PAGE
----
I recently spoke with a principal who conducted a “gratitude challenge” in his school. Over a very short period of time, he wrote dozens of thank you notes to all the people who had a connection with his school-teachers, paraprofessionals, central office staff, PTO, etc. Then he hid those notes around the school. Students, upon finding one of his notes were then supposed to present it to the person to whom it was addressed.
So what happened? A positive human connection. Students had a positive human connection when they presented notes to the recipients. The adults receiving a note had a positive human connection with the student and the principal who wrote the note. Students and teachers began snapping photos and posting them on Twitter, Facebook and Instagram. The school’s social network lit up like a Christmas tree. Only the Grinch could find any downside to that.
What struck me about this was its simplicity. In education and in life, I think we tend to make things complicated. Things that involve a 10-step process or require a host of prerequisite skills or activities seem to be the norm. “It has to be complicated in order for it to be worth something,” said the voice in my head pretty much all the time for the better part of the last two decades.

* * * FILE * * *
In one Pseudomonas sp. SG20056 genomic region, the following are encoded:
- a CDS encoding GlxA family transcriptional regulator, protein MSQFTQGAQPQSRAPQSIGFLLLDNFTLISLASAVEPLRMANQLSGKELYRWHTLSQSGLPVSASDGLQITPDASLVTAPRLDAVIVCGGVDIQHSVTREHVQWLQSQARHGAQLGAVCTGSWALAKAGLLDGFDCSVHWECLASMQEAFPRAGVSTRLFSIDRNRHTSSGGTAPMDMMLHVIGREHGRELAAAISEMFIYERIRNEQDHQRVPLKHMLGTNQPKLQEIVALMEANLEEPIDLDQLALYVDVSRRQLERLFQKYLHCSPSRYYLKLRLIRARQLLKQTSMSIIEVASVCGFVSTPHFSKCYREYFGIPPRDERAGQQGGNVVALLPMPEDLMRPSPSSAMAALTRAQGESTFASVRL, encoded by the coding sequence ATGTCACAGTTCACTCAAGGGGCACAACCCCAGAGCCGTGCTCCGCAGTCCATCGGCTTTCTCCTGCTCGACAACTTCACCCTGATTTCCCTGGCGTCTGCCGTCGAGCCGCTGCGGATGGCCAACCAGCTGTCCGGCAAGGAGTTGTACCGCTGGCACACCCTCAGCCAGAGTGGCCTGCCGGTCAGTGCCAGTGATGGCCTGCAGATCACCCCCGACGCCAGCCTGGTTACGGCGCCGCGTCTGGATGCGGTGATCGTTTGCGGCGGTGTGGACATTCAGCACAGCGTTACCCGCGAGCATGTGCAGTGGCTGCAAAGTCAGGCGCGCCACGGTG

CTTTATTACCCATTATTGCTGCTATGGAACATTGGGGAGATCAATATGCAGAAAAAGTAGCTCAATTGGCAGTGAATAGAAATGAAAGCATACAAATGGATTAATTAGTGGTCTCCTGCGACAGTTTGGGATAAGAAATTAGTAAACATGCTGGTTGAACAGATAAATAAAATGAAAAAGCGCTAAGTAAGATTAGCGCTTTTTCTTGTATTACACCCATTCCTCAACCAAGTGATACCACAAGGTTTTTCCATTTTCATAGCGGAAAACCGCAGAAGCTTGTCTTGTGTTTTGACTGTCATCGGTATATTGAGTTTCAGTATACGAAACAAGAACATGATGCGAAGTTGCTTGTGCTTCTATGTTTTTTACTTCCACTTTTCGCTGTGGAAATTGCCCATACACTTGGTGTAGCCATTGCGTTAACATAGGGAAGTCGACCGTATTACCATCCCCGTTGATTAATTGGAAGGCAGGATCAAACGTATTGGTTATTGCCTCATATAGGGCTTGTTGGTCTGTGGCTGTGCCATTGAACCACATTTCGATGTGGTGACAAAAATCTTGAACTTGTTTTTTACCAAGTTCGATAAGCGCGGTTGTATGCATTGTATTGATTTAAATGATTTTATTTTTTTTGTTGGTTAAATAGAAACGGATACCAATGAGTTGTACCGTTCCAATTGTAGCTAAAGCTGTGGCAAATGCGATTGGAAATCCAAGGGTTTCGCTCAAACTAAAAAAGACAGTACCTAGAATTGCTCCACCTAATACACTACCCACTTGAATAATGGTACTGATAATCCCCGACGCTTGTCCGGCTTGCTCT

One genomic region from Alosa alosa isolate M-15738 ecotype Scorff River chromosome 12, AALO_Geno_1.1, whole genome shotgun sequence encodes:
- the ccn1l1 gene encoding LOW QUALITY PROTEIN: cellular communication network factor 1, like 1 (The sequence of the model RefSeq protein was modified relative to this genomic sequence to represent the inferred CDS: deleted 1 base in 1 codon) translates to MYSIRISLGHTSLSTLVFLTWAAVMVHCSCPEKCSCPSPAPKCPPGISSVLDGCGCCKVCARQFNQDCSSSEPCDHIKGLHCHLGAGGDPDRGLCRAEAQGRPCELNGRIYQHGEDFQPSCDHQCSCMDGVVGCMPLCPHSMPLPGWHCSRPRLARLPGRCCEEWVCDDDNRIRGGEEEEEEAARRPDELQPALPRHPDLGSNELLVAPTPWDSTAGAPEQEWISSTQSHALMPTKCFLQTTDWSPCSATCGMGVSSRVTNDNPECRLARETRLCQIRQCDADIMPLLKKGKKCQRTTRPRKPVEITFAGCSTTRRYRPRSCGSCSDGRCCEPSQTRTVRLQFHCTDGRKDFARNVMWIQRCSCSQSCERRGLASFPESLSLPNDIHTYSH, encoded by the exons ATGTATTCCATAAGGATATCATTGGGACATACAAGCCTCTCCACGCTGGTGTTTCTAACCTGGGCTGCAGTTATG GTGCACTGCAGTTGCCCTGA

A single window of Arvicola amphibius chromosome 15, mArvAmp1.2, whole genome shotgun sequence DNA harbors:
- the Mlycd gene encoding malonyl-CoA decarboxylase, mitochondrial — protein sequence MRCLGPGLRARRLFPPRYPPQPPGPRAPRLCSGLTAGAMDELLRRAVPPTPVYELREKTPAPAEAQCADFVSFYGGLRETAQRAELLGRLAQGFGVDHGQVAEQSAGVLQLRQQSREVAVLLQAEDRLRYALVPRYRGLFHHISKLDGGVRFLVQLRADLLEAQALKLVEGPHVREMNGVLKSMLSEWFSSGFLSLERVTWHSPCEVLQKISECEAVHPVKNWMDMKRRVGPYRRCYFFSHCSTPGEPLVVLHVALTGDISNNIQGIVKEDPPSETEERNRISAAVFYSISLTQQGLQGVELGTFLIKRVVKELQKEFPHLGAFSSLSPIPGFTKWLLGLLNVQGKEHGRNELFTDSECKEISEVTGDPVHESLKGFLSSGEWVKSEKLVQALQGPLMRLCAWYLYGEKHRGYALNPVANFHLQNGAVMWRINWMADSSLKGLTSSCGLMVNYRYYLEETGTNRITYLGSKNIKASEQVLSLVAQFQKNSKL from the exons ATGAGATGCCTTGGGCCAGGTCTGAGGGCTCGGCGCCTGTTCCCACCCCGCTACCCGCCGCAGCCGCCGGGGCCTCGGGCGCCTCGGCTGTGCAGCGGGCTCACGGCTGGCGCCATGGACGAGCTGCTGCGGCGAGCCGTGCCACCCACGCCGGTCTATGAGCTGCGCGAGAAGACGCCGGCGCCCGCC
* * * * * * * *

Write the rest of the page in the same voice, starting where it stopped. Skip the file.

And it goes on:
In this case, however, the principal spent a few minutes for a few days writing notes of gratitude and hundreds of students and adults had a positive experience. Moreover, without making large arm movements and leading with “this week we will be learning about gratitude,” it just happened. Students learned about gratitude. People felt good.
And here’s the clincher…gratitude is like money, yet despite how much you give or receive, it is completely free. There is actually research that proves that spending five minutes a day practicing gratitude can increase well-being by 10%. What is amazing is that this is the same effect as doubling your income! And, in the sphere of happiness, practicing gratitude positively affects our emotions, our health, our social and human connection and our career.
Let’s try practicing gratitude. Not just this week, but forever. Like the research suggests, even five minutes a day is enough.